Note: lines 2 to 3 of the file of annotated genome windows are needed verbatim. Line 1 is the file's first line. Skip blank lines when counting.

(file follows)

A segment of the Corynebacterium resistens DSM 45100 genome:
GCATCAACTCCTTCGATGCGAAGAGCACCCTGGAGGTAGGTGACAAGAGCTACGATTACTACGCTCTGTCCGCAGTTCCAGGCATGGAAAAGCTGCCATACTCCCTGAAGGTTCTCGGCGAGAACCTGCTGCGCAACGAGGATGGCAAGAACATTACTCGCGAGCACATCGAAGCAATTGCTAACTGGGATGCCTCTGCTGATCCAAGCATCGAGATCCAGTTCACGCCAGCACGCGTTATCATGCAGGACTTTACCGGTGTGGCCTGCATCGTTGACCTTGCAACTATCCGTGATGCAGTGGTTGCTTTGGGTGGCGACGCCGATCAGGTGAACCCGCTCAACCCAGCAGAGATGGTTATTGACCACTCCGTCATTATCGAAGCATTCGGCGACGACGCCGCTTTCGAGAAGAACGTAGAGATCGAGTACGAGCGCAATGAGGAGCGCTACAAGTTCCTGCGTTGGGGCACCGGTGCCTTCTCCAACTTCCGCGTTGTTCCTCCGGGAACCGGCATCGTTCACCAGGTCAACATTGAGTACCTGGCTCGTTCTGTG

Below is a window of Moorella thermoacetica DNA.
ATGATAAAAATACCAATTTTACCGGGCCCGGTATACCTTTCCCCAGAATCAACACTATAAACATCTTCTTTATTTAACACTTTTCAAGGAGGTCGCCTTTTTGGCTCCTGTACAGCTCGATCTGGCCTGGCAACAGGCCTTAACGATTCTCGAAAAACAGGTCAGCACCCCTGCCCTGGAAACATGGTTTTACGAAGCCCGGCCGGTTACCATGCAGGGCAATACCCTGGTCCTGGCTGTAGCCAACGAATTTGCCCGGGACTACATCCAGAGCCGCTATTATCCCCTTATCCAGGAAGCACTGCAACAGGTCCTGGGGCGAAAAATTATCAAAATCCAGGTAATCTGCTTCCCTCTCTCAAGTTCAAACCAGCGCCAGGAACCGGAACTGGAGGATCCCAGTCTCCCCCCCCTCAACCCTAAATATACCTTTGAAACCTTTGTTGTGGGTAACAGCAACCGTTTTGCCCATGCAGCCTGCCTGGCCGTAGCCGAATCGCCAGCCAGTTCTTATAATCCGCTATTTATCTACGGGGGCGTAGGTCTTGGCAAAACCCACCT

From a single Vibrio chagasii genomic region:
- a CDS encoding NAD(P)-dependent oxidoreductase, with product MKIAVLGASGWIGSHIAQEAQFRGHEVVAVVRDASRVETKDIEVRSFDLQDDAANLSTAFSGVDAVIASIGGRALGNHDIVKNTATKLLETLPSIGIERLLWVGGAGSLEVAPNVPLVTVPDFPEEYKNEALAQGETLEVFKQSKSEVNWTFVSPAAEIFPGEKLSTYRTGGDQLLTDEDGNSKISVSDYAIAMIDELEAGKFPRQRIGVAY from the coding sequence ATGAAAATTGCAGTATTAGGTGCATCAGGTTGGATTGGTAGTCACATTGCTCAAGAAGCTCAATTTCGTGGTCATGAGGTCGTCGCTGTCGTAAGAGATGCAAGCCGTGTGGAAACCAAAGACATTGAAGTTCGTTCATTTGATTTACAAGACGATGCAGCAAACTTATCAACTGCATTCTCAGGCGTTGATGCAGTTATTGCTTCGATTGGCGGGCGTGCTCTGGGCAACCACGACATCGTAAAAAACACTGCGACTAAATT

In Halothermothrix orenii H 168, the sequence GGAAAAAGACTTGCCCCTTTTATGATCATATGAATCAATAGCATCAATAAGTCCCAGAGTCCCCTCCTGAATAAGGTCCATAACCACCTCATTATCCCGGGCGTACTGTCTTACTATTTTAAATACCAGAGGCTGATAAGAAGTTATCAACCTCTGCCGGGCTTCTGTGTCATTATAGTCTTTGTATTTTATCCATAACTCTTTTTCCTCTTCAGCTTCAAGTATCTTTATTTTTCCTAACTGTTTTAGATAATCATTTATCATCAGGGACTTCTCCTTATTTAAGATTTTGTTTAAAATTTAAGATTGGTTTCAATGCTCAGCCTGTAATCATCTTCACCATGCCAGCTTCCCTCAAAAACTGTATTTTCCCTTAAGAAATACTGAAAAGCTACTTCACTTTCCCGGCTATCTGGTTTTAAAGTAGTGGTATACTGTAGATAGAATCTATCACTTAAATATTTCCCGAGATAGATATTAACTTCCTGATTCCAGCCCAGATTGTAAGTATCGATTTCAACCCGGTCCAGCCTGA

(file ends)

GCATCAACTCCTTCGATGCGAAGAGCACCCTGGAGGTAGGTGACAAGAGCTACGATTACTACGCTCTGTCCGCAGTTCCAGGCATGGAAAAGCTGCCATACTCCCTGAAGGTTCTCGGCGAGAACCTGCTGCGCAACGAGGATGGCAAGAACATTACTCGCGAGCACATCGAAGCAATTGCTAACTGGGATGCCTCTGCTGATCCAAGCATCGAGATCCAGTTCACGCCAGCACGCGTTATCATGCAGGACTTTACCGGTGTGGCCTGCATCGTTGACCTTGCAACTATCCGTGATGCAGTGGTTGCTTTGGGTGGCGACGCCGATCAGGTGAACCCGCTCAACCCAGCAGAGATGGTTATTGACCACTCCGTCATTATCGAAGCATTCGGCGACGACGCCGCTTTCGAGAAGAACGTAGAGATCGAGTACGAGCGCAATGAGGAGCGCTACAAGTTCCTGCGTTGGGGCACCGGTGCCTTCTCCAACTTCCGCGTTGTTCCTCCGGGAACCGGCATCGTTCACCAGGTCAACATTGAGTACCTGGCTCGTTCTGTG

Below is a window of Moorella thermoacetica DNA.